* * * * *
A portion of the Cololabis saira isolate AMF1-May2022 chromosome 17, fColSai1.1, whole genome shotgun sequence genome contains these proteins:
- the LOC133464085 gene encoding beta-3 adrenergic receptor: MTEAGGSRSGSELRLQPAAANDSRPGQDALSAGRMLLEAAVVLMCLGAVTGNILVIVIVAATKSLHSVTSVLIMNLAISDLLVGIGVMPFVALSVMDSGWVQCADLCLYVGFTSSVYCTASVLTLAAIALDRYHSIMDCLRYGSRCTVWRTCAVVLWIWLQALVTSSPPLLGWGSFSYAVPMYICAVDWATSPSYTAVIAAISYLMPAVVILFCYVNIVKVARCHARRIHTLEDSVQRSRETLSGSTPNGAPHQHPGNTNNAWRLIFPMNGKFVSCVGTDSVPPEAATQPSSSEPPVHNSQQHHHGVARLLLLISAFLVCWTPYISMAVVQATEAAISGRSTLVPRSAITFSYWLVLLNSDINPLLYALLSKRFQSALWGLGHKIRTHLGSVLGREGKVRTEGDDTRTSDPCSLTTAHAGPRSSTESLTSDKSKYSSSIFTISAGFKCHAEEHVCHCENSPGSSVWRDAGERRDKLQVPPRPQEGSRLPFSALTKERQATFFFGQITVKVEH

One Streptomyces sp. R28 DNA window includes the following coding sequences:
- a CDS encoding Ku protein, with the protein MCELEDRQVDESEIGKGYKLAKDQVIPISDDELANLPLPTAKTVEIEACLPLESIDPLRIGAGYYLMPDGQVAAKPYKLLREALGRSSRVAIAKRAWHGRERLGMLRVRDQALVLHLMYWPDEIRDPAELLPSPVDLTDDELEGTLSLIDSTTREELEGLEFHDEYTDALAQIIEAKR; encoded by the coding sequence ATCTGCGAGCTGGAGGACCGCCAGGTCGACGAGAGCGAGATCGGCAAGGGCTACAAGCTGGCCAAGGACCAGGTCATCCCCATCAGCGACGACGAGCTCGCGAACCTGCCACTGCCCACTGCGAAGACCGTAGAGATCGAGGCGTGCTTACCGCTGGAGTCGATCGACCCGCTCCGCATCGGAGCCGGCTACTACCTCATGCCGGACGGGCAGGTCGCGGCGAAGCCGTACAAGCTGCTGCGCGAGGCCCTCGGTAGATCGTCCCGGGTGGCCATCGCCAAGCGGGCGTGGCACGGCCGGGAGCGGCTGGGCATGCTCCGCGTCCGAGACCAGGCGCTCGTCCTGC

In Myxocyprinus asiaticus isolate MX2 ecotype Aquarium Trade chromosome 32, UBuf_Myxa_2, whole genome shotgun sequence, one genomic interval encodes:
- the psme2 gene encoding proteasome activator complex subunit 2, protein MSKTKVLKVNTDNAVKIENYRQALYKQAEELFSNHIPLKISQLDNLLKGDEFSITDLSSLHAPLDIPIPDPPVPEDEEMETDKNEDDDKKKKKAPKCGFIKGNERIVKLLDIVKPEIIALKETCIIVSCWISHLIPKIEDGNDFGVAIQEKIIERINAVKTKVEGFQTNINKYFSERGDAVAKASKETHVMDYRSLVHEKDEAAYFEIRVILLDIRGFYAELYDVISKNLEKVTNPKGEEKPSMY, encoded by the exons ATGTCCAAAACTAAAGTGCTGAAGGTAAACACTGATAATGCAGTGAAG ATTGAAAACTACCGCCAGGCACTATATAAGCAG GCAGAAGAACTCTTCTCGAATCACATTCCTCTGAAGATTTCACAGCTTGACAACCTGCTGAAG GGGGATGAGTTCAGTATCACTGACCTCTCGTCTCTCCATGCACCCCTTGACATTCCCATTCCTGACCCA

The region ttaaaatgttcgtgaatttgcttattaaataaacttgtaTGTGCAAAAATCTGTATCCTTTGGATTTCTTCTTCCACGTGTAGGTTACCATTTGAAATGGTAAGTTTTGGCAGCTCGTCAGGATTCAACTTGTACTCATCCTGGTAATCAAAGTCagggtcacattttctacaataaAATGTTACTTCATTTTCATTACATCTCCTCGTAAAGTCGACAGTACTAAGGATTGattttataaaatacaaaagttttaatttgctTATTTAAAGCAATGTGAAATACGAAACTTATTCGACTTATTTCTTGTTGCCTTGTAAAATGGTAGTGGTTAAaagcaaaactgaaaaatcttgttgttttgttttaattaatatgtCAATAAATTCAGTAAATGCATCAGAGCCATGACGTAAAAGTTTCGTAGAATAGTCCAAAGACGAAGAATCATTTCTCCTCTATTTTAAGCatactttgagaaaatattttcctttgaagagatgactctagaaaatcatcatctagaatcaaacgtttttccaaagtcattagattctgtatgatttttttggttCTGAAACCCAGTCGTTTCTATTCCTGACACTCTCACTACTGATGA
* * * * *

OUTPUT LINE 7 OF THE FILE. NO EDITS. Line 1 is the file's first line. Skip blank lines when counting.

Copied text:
The region ttaaaatgttcgtgaatttgcttattaaataaacttgtaTGTGCAAAAATCTGTATCCTTTGGATTTCTTCTTCCACGTGTAGGTTACCATTTGAAATGGTAAGTTTTGGCAGCTCGTCAGGATTCAACTTGTACTCATCCTGGTAATCAAAGTCagggtcacattttctacaataaAATGTTACTTCATTTTCATTACATCTCCTCGTAAAGTCGACAGTACTAAGGATTGattttataaaatacaaaagttttaatttgctTATTTAAAGCAATGTGAAATACGAAACTTATTCGACTTATTTCTTGTTGCCTTGTAAAATGGTAGTGGTTAAaagcaaaactgaaaaatcttgttgttttgttttaattaatatgtCAATAAATTCAGTAAATGCATCAGAGCCATGACGTAAAAGTTTCGTAGAATAGTCCAAAGACGAAGAATCATTTCTCCTCTATTTTAAGCatactttgagaaaatattttcctttgaagagatgactctagaaaatcatcatctagaatcaaacgtttttccaaagtcattagattctgtatgatttttttggttCTGAAACCCAGTCGTTTCTATTCCTGACACTCTCACTACTGATGA